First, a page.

This small Beetle, was about five sixteenth of an inch long. It had two antennae. It had six jointed legs. It had a head, thorax, and abdomen. It had two compound eyes. It had a dark head. Black eyes. Medium dark, and dark thorax. Medium brown, and dark brown fore wings. The forewings also had some black dots on it. The forewings are called ( elytra ). It had two pairs of wings. The top part of the Beetle, was very shiny. Underneath, it was a medium brown color. Also, underneath, it had lines running across it's abdomen.
A rough-surfaced bracket fungus with a reddish-brown colour. The spores are released from minute pores on the creamy-white underside of the fruit body. A younger Fistulina hepatica is a pinkish-red colour, and it darkens with age. It bleeds a dull red juice when cut, with the cut flesh further resembling meat.
The tiny long-tailed tit (13–15 cm in length, including its 7–9 cm tail) is the only representative of the family Aegithalidae in northern Eurasia. Due to their small size these birds are vulnerable to extreme cold weather, with high population losses seen with prolonged cold. Populations seem to rapidly return to previous levels due to high breeding rates. Spotted here on a snowy day looking for food close to houses.
I heard this delightful tiny bird and his friend from my window before I spotted them. The long-tailed tit is easily recognizable with its tail bigger than its body, and undulating flight. Gregarious and noisy, these birds are usually seen in small flocks of about 20, and in mixed flocks with other tit species.The subspecies caudatus seen here is characterized by a white head, and is unusual for Switzerland (see notes).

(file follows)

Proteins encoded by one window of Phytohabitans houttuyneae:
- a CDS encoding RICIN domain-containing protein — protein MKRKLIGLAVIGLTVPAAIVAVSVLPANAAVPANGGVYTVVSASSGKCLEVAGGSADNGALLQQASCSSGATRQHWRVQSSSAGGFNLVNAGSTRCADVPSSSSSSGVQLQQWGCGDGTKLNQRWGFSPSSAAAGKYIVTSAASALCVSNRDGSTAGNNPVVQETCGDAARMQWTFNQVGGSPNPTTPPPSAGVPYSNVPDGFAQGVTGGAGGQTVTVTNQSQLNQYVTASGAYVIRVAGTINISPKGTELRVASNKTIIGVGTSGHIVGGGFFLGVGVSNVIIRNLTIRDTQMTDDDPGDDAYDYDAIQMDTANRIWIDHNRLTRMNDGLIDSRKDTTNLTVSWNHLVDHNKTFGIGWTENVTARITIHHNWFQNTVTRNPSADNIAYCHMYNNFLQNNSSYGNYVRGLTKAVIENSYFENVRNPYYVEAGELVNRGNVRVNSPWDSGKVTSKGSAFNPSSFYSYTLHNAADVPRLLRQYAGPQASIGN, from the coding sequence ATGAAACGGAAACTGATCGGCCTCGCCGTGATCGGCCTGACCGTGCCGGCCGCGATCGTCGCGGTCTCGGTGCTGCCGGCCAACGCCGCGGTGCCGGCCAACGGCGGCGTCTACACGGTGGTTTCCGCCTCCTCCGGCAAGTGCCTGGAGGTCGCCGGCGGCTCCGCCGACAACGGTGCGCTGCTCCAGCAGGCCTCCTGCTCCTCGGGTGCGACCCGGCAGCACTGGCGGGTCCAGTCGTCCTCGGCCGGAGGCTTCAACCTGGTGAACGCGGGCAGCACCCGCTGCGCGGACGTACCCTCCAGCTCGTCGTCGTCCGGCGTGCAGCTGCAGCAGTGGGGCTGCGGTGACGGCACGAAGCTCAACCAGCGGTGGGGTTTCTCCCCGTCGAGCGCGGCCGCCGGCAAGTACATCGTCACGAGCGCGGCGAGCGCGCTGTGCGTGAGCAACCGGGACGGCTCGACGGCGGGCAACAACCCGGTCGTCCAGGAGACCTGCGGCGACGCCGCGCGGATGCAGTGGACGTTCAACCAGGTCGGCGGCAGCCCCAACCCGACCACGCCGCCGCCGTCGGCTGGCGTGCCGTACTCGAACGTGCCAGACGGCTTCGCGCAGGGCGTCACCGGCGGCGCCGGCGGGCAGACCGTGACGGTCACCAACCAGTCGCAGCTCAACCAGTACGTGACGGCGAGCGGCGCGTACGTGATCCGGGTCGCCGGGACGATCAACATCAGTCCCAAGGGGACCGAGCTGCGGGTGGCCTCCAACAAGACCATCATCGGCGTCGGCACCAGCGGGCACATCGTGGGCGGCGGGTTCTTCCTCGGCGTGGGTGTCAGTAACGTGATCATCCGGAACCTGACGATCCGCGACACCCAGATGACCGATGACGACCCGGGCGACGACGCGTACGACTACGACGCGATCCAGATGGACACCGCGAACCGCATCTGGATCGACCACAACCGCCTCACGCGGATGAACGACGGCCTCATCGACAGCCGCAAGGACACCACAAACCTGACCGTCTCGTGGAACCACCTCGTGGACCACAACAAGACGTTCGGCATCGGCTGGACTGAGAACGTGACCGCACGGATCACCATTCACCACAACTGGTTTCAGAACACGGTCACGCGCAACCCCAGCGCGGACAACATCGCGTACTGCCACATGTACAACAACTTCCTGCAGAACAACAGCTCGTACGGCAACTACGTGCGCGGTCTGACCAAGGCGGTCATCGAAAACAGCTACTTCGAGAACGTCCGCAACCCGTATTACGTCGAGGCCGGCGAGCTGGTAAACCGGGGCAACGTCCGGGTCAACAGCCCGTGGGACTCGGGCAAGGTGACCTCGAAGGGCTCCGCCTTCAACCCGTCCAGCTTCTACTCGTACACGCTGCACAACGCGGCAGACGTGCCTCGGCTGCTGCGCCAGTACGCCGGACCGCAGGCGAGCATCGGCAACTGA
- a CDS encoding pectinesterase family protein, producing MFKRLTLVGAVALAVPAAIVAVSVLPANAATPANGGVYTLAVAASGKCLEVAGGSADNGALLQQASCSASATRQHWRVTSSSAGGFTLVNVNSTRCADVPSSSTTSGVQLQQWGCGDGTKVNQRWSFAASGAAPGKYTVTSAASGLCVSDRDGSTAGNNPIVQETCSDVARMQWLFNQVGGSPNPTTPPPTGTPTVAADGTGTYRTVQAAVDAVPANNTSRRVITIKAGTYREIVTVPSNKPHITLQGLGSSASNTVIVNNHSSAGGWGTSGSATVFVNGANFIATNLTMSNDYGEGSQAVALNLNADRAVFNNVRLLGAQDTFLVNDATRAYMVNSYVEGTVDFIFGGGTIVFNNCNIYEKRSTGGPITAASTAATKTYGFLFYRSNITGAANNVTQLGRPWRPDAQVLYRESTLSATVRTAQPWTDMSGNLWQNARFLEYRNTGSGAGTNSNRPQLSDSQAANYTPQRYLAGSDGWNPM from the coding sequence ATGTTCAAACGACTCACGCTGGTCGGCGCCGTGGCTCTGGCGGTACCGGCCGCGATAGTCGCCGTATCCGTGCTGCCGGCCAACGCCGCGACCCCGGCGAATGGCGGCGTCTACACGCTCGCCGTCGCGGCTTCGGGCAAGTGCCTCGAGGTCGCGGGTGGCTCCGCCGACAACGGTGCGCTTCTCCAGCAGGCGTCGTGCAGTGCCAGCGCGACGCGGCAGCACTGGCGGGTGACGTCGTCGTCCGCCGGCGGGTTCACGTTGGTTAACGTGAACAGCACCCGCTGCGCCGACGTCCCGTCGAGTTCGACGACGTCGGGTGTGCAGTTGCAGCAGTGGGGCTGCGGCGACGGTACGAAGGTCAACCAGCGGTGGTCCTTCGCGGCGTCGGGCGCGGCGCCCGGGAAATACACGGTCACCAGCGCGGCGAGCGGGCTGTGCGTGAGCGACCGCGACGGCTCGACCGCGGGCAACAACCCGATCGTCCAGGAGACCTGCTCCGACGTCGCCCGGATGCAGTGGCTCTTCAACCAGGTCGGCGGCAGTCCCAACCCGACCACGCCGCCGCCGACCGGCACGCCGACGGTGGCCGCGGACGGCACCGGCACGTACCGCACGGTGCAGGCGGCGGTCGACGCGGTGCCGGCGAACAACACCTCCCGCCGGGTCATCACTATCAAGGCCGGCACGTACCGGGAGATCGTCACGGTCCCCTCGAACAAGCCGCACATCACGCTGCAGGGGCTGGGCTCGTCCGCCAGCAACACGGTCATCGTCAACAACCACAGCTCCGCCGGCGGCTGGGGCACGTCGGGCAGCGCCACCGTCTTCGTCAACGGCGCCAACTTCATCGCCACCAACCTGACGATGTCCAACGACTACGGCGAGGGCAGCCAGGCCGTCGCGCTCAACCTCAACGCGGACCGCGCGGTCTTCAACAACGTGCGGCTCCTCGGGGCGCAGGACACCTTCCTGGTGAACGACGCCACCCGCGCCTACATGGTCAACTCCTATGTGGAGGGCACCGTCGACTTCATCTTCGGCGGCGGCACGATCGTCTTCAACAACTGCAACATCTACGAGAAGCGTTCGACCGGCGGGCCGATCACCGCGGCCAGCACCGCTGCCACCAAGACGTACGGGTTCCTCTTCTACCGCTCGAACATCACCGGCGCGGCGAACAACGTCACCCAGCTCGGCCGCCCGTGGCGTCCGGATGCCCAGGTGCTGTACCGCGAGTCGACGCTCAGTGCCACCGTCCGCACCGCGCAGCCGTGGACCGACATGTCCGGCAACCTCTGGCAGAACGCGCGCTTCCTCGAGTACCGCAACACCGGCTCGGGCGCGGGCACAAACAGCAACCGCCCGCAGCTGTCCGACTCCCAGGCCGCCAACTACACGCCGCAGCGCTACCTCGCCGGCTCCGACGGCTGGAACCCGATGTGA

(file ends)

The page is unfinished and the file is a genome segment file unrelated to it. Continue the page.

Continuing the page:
For the developers at New York start-up Networked Organisms, smartphones are the butterfly nets of the 21st Century. Their tool, Project Noah, lets people upload photos of plants and wildlife around them, creating a map of the natural world and contributing to scientific research in the process.
Bespectacled scientists of yore would carry around hefty field guides, made up of hundreds of pages of text and photos. But these days, smartphone owners have a lighter option: an app called Project Noah, which aims to help people identify plants and animals as well as collect data from "citizen scientists" about where certain species are located.
Project Noah enables us to be part of a more focused online community where we can learn more about wildlife around us and contribute to scientific research. It pulls participants into deeper, more meaningful engagement by enabling people to go on “missions” to collectively map changes based on sightings.
A modern invention that may also hold the key to saving species in the future. Project Noah is a global study that encourages nature lovers to document the wildlife they encounter, using a purpose built phone app and web community. In addition to the virtual "collection" of species, Project Noah encourages citizen science by linking up with existing surveys including the International Spider Survey and the Global Coral Reef Monitoring Network.